Image to illustrate women leadership.
The organization continues to invest in and empower female leadership. Photo: Pixabay.

How Women Lead opens its third regional chapter in the U.S.

Chicago's is the org's first Midwestern outpost.


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With the goal of strengthening its support programs for senior women executives, How Women Lead, which already has more than 15,000 successful executives working to redefine women leadership in the 21st century, recently opened a Chicago chapter — it's third overall in the U.S. Like in the regions where its other chapters operate, the organization will create a powerful executive board to propel women to higher positions and influence in the region.

Julie Castro Abrams, founder and CEO of How Women Lead, noted:

How Women Lead has gathered together some of the most powerful leaders in the city and has partnered with regional organizations to support Chicago’s women in senior leadership.

Welcome to Chicago

Hosting its first in-person meeting of investors, board directors and C-Suite leaders on Oct. 2, 2022, the Chicago chapter of How Women Lead set a goal of reaching 10,000 women leaders in Chicago by 2027.

Focusing on corporate board programming, investing, senior women's leadership, raising its own brand, philanthropy, and impact, the organization has also engaged with IWF Chicago and other organizations to promote events and development activities that support these goals.

“I am excited for the Chicago chapter to mobilize our movement and help change the gender and racial equity equation in all areas of work and community,” added Castro Abrams.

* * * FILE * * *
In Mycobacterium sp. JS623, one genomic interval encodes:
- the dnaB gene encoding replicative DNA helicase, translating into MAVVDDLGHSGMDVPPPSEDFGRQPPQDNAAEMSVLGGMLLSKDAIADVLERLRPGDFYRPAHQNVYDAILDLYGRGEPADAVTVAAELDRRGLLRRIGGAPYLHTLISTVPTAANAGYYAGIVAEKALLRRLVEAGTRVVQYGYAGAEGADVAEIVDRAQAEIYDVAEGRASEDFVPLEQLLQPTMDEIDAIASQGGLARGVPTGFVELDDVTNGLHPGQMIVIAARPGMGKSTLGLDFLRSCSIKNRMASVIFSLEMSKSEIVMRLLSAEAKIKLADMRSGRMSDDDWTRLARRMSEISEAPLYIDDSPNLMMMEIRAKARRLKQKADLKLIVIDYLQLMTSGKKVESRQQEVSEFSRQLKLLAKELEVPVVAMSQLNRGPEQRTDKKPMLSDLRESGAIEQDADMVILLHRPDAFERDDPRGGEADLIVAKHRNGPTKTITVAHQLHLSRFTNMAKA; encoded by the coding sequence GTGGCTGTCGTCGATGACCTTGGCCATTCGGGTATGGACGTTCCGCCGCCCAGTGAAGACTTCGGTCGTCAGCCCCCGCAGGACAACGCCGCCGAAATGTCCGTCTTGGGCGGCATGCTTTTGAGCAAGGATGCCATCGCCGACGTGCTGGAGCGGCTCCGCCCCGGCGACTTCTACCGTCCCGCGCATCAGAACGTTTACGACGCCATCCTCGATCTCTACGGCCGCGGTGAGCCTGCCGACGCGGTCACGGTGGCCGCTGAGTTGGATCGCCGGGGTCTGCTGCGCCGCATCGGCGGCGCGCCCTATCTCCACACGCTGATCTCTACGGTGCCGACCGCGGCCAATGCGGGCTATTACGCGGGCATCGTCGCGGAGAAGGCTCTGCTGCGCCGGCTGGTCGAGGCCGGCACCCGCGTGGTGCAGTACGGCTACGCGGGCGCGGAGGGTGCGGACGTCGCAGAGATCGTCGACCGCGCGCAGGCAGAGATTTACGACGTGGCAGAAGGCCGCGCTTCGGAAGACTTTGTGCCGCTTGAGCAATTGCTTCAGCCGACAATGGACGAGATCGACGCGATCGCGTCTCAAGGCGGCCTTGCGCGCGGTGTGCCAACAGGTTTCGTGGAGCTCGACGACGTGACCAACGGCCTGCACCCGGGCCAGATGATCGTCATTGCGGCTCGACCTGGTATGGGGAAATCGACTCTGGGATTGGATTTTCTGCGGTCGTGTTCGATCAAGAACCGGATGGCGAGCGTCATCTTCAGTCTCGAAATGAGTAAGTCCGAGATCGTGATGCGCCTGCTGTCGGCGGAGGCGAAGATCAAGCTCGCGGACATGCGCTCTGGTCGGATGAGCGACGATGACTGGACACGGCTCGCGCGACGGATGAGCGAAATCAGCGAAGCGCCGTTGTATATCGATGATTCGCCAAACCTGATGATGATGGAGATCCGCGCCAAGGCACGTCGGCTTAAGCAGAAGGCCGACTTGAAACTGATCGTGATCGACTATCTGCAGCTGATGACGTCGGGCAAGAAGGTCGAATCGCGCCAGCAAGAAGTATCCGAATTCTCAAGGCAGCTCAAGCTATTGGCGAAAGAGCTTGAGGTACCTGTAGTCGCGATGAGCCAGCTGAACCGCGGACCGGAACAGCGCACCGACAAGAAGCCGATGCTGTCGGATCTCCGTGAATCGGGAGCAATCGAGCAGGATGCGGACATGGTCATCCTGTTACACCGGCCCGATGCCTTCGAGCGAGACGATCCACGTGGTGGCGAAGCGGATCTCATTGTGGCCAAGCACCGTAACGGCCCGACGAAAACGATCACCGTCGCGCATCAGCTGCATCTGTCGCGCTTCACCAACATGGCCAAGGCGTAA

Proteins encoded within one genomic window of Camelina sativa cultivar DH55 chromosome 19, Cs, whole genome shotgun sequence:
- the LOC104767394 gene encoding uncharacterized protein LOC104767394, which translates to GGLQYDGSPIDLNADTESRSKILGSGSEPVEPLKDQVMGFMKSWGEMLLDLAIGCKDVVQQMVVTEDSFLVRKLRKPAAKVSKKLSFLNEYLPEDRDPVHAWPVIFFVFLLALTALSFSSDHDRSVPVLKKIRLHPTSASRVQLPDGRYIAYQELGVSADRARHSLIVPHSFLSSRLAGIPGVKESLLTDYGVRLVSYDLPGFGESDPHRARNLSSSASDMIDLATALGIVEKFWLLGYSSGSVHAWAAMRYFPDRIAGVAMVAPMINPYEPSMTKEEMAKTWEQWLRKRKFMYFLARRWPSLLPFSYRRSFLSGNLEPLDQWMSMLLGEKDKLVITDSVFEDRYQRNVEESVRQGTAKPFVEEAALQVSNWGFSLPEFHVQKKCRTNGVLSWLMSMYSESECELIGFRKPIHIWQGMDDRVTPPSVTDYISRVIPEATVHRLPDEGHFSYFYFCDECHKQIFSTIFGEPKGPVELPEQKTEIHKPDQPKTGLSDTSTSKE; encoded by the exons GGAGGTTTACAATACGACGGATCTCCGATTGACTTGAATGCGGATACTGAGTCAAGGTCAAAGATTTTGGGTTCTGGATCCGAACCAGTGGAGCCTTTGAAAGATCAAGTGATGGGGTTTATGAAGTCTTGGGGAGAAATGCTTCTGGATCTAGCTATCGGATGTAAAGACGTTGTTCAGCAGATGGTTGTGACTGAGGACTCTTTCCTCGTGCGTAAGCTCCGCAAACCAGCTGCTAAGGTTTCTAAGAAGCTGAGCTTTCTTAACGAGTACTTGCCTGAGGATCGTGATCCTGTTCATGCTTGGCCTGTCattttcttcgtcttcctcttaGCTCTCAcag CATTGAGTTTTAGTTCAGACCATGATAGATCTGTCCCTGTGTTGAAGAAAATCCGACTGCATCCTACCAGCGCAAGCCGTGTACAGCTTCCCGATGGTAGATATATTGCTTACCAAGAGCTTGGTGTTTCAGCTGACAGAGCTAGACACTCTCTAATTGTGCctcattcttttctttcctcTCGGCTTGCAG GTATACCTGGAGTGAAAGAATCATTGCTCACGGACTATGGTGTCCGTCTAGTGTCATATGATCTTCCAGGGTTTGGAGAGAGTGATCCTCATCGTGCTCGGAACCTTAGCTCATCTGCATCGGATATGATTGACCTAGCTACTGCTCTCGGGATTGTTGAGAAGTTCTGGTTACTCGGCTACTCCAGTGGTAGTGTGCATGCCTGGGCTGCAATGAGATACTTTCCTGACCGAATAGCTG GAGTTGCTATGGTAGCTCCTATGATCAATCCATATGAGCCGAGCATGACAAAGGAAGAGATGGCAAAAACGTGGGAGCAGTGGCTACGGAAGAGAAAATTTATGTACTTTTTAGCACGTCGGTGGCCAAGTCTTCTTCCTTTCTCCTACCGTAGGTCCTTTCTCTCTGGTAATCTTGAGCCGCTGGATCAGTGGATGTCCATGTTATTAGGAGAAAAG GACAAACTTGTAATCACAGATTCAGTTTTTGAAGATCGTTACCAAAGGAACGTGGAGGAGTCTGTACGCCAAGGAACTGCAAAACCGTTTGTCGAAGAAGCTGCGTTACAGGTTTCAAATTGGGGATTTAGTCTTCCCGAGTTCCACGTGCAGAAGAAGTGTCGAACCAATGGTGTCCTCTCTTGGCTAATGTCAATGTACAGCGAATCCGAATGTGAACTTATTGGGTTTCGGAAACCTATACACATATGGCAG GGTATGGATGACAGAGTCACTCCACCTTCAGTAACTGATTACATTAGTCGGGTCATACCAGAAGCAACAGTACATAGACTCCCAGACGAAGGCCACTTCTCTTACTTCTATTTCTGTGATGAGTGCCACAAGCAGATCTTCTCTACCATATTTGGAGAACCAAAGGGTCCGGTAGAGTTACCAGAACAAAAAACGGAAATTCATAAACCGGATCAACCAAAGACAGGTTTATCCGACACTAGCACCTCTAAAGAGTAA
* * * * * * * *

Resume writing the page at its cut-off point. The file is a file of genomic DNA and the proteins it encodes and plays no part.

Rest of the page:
Upcoming events

There are two upcoming opportunities to network in-person and learn more about How Women Lead's efforts in Chicago. The organization invites those interested in joining to register here for additional information.

  1. Feb. 16 at 5-8 p.m. CST (Senior women leaders)
  2. Feb. 15 at 12:30-2 p.m. CST (Venture Capitalists)

Hoping to emulate the dynamics of the California chapter, the Chicago chapter is already working on legislative efforts in Illinois to require public companies to have racial and gender diversity on their boards.

“Asset management firms and other financial leaders have made it very clear through requirements that it is a financial imperative to have board diversity for good governance. In order to protect shareholders and Illinois companies, it is essential that Illinois establish legislation requiring the good governance practice of diversity in boards,” said Castro Abrams.

The Executive Board

The Chicago Region Executive Board is led by Kimberley Goode and Amalia Rioja.

It is complemented by a cadre of impressive local female executives, including:

  • Amalia Rioja, Partner at Hoke LLC
  • Debra Clary, AVP at Humana
  • Jaclyn Jackson, SVP and Chief HR Officer at National Equity Fund, Inc
  • Jennifer Lee, Board Member at Enzyme by Design
  • Jessica Patton, Co-Founder and Principal at 5th Century Partners
  • Kimberley Goode, Chief Communications and Social Impact Officer at BMO Financial Group
  • Lizette Williams, Global Head of Vertical Solutions Marketing at Meta
  • Lori Igleski, Founder, Heart-Led Ventures LLC and Senior Advisor, Bravanti
  • Racquel Harris, Board Director at Bader Rutter
  • Sarah Glavin, Head of Community Affairs at Amazon
  • Stacie Selinger, Managing Director and Head of Investor Relations, GCM Grosvenor
  • Stephanie Gaffin, Managing Partner and Co-Founder SLS Capital Advisors
  • Violet Clark, Of-Counsel at Laner Muchin, Ltd.

The executive board represents a cross-section of government, business, and nonprofit organizations.

“With advice from Senator Hannah Beth Jackson, the California legislator who successfully implemented legislation, How Women Lead is once again tackling this initiative in Illinois,” said Castro Abrams.

Get to know: How Women Lead

Founded in 2011 and with more than 15,000 senior women executives at the top of their careers, this organization is changing the definition of female leadership by helping talented and experienced women leaders, particularly women of color, reclaim their positions in the c-suite and corporate boardrooms, and as limited partners in venture capital firms.


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